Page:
By Robin Oda

On Nov. 5, Troy residents will have an opportunity to vote on whether or not the city will expand its offerings at Duke Park. The current Duke Park was a gift from the Robinson family, and has been developed almost to its fullest extent.

The northern, undeveloped portion of the park was purchased several years ago with the intent of moving the Troy Junior Baseball out of the flood zone where it currently resides.

The Eldean location/property was given by the Knoop family some 30 years ago so that kids in Troy would have a place to play baseball. Their generosity has been so very appreciated, and over the years, Troy Junior Baseball has grown into a solid program.

However, it IS a flood zone, and as such, it floods. Yearly. It has become very costly to repair, clean the fields, and to replace stationary equipment and fencing at the fields. The cost of maintaining the fields severely impacts the finances of TJB.

A plan to expand Duke Park a couple of years ago failed. Maybe it was too big a plan? And then there was that decimal point issue.

Last year, the Park Board undertook a survey of Troy residents to ascertain things that were most important. Three of the top “wishes” were a baseball location for Troy Junior Baseball, a miniature golf course and a splash pad, along with the need for more soccer fields. These are things I’ve heard for years from many of you.

Last fall and this past spring, visits were being made to putt-putt and splash pad sites for ideas.

Discussions were taking place about how/when/where to implement these, and of course, the location would be Duke Park.

And then the flooding this past spring/summer 2019 was pretty dominant, and the discussion gained some urgency. What are we waiting on? We really need to do something. … The longer we wait, the more expensive it gets, etc.

And so the expansion of Duke Park plan developed in early-mid summer as a viable plan. Troy Junior Baseball and the Troy Soccer Club were consulted and included in discussions. They are both onboard with the plans that have been presented and will continue to be involved in the process.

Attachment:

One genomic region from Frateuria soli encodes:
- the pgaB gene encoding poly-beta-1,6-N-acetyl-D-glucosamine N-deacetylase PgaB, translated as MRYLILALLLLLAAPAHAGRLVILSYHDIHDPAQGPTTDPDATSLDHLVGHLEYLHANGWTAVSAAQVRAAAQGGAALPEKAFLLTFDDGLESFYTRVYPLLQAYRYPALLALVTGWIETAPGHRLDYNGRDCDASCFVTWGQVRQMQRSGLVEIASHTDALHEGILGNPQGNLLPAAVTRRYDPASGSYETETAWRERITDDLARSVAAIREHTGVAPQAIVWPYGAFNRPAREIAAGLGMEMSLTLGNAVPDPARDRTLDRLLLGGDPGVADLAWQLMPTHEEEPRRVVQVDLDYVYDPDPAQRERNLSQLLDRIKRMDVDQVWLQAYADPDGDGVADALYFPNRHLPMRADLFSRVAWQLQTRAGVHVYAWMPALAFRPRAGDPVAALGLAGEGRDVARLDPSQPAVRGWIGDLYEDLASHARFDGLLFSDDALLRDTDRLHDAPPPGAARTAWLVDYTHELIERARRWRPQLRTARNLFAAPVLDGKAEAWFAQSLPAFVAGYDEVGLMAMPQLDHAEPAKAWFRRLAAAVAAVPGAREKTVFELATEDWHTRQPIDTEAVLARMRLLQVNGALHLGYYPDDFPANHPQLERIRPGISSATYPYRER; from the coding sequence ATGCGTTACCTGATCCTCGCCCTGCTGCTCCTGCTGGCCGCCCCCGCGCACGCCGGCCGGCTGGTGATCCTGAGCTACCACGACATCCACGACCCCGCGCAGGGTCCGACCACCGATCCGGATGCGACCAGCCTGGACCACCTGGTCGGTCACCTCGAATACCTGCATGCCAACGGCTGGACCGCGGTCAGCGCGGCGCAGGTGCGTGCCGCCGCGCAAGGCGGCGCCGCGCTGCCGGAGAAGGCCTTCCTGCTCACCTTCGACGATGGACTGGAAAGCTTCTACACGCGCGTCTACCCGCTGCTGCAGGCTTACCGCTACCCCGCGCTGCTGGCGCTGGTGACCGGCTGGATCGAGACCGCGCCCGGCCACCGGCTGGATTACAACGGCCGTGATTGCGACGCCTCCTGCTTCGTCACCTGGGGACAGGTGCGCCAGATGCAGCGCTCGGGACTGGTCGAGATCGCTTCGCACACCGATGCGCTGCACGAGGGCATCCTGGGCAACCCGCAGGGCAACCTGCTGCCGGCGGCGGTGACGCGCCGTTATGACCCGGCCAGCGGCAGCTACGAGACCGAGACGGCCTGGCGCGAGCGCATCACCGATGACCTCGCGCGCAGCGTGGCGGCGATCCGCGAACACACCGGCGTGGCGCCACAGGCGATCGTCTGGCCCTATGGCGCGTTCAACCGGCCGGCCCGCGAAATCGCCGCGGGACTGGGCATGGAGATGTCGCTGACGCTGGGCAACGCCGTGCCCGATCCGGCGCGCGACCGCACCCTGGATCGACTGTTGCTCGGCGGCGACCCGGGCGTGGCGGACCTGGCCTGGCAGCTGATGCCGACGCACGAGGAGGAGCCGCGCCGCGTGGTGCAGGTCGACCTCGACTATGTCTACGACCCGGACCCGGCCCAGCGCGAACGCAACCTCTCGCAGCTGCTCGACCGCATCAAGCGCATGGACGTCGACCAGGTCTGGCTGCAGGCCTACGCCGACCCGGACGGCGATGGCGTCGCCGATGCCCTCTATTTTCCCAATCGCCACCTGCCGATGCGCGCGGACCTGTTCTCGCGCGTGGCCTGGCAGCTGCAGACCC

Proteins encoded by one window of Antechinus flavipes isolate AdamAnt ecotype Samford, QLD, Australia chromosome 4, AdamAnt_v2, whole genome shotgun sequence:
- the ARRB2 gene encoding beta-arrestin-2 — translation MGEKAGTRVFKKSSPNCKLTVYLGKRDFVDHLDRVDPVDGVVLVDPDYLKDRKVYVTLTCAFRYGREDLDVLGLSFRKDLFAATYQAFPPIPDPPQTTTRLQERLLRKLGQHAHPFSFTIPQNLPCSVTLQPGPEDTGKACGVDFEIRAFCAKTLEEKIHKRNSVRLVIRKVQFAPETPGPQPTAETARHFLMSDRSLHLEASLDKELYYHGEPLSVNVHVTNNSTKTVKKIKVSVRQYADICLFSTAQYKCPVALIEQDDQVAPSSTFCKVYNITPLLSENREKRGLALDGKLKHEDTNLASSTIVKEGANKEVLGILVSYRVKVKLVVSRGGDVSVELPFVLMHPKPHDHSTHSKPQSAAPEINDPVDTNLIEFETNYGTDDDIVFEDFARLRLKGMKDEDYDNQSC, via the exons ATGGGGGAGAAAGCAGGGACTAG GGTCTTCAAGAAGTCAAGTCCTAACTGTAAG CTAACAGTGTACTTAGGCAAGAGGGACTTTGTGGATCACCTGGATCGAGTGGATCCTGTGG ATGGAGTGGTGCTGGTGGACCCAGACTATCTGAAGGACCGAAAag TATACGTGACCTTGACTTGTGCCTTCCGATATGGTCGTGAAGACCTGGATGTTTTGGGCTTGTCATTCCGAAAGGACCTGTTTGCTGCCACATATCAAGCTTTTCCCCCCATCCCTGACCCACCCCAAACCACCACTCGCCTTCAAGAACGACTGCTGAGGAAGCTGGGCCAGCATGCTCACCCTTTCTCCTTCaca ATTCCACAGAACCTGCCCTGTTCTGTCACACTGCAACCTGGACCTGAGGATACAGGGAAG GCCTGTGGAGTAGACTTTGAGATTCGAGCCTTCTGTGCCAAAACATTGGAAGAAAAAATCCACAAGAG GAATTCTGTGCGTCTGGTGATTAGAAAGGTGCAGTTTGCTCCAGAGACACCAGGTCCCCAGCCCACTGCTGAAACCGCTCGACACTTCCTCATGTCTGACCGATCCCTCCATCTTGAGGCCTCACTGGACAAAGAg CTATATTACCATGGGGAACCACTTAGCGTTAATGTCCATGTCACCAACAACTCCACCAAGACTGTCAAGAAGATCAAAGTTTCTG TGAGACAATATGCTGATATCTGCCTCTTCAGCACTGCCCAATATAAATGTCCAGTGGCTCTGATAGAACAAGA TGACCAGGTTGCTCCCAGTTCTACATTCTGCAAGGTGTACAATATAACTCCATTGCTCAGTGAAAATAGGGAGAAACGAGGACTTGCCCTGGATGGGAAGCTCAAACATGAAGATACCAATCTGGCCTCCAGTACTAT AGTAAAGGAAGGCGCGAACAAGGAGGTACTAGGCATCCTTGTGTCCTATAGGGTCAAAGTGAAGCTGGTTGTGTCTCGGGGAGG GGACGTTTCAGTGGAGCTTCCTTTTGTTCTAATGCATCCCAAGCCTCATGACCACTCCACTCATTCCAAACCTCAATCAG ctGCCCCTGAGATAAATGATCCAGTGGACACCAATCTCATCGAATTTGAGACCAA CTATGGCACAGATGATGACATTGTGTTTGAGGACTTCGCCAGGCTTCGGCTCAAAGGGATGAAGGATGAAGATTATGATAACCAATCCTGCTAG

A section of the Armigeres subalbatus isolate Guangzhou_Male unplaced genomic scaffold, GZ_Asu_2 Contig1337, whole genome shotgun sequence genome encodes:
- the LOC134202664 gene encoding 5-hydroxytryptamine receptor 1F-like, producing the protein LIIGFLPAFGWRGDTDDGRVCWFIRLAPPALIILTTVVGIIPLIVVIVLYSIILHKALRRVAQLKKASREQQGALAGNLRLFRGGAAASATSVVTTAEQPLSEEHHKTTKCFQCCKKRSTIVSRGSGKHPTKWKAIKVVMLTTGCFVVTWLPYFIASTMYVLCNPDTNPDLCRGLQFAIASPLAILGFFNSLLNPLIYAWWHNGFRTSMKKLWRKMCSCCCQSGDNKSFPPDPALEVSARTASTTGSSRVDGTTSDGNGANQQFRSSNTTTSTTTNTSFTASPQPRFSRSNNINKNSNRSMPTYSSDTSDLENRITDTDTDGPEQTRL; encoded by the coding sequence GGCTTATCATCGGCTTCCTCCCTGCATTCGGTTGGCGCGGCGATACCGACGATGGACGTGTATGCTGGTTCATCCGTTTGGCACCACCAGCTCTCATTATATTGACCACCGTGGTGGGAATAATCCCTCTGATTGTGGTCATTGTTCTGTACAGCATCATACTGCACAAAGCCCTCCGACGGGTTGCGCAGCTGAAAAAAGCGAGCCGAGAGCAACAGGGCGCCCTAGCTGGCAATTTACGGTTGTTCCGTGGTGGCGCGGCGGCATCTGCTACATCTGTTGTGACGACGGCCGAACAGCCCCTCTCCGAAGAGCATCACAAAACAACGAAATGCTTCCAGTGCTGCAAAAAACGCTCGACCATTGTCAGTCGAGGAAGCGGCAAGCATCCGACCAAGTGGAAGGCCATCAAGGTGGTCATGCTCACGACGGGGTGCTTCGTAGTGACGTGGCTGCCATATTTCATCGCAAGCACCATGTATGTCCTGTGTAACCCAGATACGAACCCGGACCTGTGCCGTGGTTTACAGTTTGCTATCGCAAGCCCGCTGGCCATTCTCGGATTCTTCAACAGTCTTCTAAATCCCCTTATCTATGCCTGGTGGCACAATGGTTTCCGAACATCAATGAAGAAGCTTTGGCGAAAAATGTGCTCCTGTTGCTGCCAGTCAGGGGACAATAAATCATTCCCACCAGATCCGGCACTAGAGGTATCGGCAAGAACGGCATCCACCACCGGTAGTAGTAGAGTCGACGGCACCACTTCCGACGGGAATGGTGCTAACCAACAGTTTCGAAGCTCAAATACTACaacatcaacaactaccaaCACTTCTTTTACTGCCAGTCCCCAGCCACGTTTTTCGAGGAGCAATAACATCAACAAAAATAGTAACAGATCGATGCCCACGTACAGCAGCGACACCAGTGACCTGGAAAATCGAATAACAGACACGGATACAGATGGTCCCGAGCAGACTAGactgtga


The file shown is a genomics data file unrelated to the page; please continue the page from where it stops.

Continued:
The city will be funding two-thirds of the plan ($8 million), with the levy expected to cover the other third ($4 million). If you live in a $100,000 home, you will pay 11¢/day, or $3.30/month, or $39.60/year for 10 years. A 10 year total of $400 per home. Adjust these numbers up or down depending on the value of your house. We are looking at a $12 million project that will cover:

New baseball fields, two T-ball fields, new lighting, safety nets, new bathrooms and concessions areas, park entrances, putt-putt course, splash pad, 491 new parking spaces, extension of the rec trail around the new extension, soccer fields, and new storage and maintenance areas for our Parks Department.

We are planning a park expansion that will be available to generations of all ages, for generations to come. This city was built by people with an eye to the future, and we enjoy the fruits of their vision and work every day, whether we think about it or not. We will never meet them or be able to thank them.

We now have the opportunity to do the same for current and future generations.

Every project the city undertakes is an investment in, a plan for, the future of Troy. It is another amenity that makes Troy desirable to current residents, businesses looking to locate here, to families looking to move here, to visitors who visit for a variety of reasons.

I wasn’t here when Troy began, when Troy grew into what it is now. I didn’t get to participate in building the things my family and I have enjoyed for the past 23 years. But now I do.

I hope you will join me in voting yes for Duke Park, to be enjoyed now and in the future, an investment in our community.

— Robin Oda is a member of Troy City Council and 2020 mayor-elect for the city of Troy.

— Robin Oda is a member of Troy City Council and 2020 mayor-elect for the city of Troy.